Flying Tiger Whisper

White Formula Whisper Foiling Recommendations

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Ride Height

Set the ride height adjusters to 3 mm as measured between the top of the white edge of the foil and the bottom of the black trailing edge of the foil when the wand is straight down.  Tighten the ride height nut fully, then undo the nut one quarter turn (just enough that you can adjust your ride height). 

Foil Rake

For racing, setting the foils asymmetrically is optimal (say 2.5 windward, 3.5 leeward), but when first learning to foil set them the same bilaterally.  Interestingly, it is necessary to set the foils with a higher rake for fresh water than for seawater due to the lower density of fresh water.  For seawater, learn to foil at first with the foil rake set at 3 bilaterally; For fresh water, 4 bilaterally. 

Running with an Even Keel

“The most important thing is the boat must be flat to foil.”  Like a plane taking off, the wings will provide the most lift when parallel to the surface.

Twin Trapeze

Having both captain and crew out on the trapeze is the easiest way to foil.  The crew uses the main sheet to maintain their stance on the hull while the captain uses the traveler (but do not uncleat the traveler). 

Beam Reach

While you are on a beam reach going near your max speed, let the mainsail out slightly and you should start to foil.  

Avoiding Windward Capsize

Once you start to foil, it is likely the mast will tip windward.  When this happens, do not point more into the wind as you will luff and lose power in the mainsail.  When foiling, your speed will increase and the apparent wind will shift forward.  Sheeting in the main should apply more force leeward and avoid capsize.

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Hi Tiger! :-) 

(we have a small band of Whisper sailors, and we've been exchanging notes and tips in private, Flying Tiger Whisper is bringing that here, so perhaps other Whisper sailors and generally catamaran foilers can join the chatter...) 

My response to the notes above is that I agree and...

The ride height adjuster needs "a little bit" more explanation. I'll post a video about it Real Soon Now.

On the "running an even keel" track, the way I make it work is...

  • sail the cat normally in a beam reach until you're doing 8kt or more
  • at that point, ease off the main until the boat is no longer leaning; look up the mast, get it straight up
  • you'll start flying! (if not, try moving weight aft)
  • when you start flying, it speeds up, so apparent wind moves forward; sheet in a bit but not enough that the boats leans to leeward, or have it barely lean to leeward. flat flat flat. is the mast straight up?
  • sometimes it'll lean to windward, that's ok (feels super odd!); sheet in, and/or flex your legs to bring crew weight closer to the center of the boat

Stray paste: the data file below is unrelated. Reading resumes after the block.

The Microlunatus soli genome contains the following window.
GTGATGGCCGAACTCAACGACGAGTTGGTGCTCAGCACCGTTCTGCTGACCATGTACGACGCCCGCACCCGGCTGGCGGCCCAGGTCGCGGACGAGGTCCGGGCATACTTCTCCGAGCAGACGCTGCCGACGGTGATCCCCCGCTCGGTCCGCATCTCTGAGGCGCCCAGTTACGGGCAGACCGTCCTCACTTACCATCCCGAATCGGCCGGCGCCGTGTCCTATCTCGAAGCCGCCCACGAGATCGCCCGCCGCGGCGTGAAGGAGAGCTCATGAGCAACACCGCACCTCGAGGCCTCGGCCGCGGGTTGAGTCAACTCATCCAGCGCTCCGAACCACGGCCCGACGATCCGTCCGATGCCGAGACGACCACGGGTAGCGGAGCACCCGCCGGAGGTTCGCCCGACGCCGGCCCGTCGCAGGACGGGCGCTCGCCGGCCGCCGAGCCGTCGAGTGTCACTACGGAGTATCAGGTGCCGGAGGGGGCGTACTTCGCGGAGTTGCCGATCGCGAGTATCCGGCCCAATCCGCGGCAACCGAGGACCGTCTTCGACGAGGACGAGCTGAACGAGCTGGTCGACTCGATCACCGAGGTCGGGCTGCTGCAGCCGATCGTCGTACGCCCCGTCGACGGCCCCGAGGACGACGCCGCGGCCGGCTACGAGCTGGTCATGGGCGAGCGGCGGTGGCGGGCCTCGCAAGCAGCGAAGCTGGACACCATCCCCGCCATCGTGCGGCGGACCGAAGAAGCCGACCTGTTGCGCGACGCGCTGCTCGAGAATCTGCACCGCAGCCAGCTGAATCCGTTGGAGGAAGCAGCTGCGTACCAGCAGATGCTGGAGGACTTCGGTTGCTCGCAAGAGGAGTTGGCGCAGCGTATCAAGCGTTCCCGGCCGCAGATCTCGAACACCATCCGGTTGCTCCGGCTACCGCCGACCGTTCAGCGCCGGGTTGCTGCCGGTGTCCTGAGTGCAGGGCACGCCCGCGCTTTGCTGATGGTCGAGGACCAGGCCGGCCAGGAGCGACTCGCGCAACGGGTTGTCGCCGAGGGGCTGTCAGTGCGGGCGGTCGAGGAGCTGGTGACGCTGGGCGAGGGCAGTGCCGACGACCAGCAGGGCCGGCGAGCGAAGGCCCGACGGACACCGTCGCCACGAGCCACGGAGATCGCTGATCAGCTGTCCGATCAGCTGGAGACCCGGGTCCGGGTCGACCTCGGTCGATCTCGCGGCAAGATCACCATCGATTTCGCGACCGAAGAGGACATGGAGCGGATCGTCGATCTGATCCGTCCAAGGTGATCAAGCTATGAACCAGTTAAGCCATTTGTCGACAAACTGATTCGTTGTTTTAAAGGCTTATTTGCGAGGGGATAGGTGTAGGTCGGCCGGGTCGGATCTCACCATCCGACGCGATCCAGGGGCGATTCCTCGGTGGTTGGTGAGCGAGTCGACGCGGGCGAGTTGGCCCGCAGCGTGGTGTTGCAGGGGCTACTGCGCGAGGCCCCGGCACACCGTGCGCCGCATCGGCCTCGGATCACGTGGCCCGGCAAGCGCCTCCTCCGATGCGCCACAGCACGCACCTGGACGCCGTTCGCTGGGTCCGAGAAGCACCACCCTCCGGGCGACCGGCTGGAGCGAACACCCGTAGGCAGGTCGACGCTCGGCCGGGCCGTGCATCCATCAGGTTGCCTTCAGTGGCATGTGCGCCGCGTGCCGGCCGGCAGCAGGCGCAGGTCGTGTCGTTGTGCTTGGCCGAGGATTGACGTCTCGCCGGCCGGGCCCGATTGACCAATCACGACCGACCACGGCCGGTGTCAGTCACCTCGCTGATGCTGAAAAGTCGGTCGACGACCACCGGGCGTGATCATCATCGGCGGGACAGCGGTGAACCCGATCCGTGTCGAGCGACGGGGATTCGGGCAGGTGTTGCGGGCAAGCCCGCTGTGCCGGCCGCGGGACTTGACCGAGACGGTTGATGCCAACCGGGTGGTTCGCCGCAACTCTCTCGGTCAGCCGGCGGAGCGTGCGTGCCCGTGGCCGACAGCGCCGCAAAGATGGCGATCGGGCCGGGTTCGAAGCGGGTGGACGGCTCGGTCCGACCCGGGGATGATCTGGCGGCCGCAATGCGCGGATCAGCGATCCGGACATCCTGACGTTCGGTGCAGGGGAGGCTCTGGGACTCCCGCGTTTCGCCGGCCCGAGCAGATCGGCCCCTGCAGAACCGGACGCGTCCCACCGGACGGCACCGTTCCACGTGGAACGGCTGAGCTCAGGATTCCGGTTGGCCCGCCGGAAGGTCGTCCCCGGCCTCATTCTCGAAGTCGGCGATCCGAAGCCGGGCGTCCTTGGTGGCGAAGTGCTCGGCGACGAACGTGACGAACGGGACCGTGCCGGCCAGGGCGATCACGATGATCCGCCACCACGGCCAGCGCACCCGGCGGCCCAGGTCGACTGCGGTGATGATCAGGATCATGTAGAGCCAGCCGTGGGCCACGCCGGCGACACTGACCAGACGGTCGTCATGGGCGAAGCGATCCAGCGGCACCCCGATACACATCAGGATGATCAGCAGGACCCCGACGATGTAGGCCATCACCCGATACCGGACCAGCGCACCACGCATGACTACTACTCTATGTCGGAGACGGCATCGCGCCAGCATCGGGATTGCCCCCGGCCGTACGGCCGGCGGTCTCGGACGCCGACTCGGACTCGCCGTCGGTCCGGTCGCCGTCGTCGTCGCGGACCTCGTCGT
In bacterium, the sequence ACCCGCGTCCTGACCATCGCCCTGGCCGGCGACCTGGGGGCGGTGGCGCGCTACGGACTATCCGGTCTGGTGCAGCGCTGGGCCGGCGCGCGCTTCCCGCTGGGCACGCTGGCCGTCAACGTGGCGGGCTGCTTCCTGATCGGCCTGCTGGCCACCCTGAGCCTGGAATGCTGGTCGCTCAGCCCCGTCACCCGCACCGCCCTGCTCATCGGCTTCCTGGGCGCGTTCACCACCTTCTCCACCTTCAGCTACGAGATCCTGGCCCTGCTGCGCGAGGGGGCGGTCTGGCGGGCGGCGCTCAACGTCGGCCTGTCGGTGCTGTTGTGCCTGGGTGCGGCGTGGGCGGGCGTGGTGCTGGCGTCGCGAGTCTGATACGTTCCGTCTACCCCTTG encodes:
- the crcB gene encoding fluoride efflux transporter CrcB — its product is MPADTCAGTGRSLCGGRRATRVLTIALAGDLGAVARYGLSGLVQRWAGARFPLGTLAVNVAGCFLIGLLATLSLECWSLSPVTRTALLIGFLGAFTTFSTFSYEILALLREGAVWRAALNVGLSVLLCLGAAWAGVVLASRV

Once you have it going, refinements

  • the weight positioning for takeoff is a bit astern; if I stay there the boat weaves in and out of the water, so it is better to step forward a bit after takeoff
  • once it's flying, it's easy to overreact on the mainsheet, sheeting in and out too much; we approach Zen as we reduce the amount of correction on the main sheet...

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Not having sailed a Whisper and only having watched the videos, it is interesting to hear what you are doing and this reinforces my view that all beach cat foilers need to be sailed in the same way and the different foil systems are more like a fine tune as to how hard the boat is to sail. I suspect the Whisper  is at the easier ed of the scale while many suggest the Flying Phantom is at the difficult end of the scale.

The one thing not mentioned in your guide is sail adjustments and in particular, downhaul. In foilers, this seems to be a critical control. You need to sail to have power to get up and foiling but once up, you need the sails to be as flat as possible. What do you guys do?

I would be interested to hear about your experiences with upwind foiling, both about how you achieve it and whether it pays in racing. If you have read the S9 Stunt thread, you will note that it doesn't seem to pay for them until it is pretty breezy, if at all. 

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Hi ACS! 

yes, seems like they are very similar in technique; and I follow the Stunt thread carefully for the same reason. I know the Whisper is setup with a very powerful downhaul and I... crank it down plenty. I don't have a measure of it, unfortunately.

With decent wind (~10kt), my Whisper seems to foil very close to its best upwind angle; though foiling there is hard work on the crew's hands and arms; bear away a few degrees and it's much nicer.

Overall VMG will surely vary with angle, wind speed and chop; it is hard to tell (at least for me) where/when it pays, and when it doesn't without a similar boat to compare, or very good/stable conditions.

One funny aspect is that chop in mild winds makes it hard to take off, but once you're up, you're literally and figuratively above it all. Here in Biscayne Bay, this 4th of July weekend we laughed crossing the big wakes of the humongous censored powerboats. Freedom!

Here we have light winds in summer, and I am loving the big spinnaker we carry. Looks and feels pretty crazy to fly with the 3 sails out. Am I really doing this?

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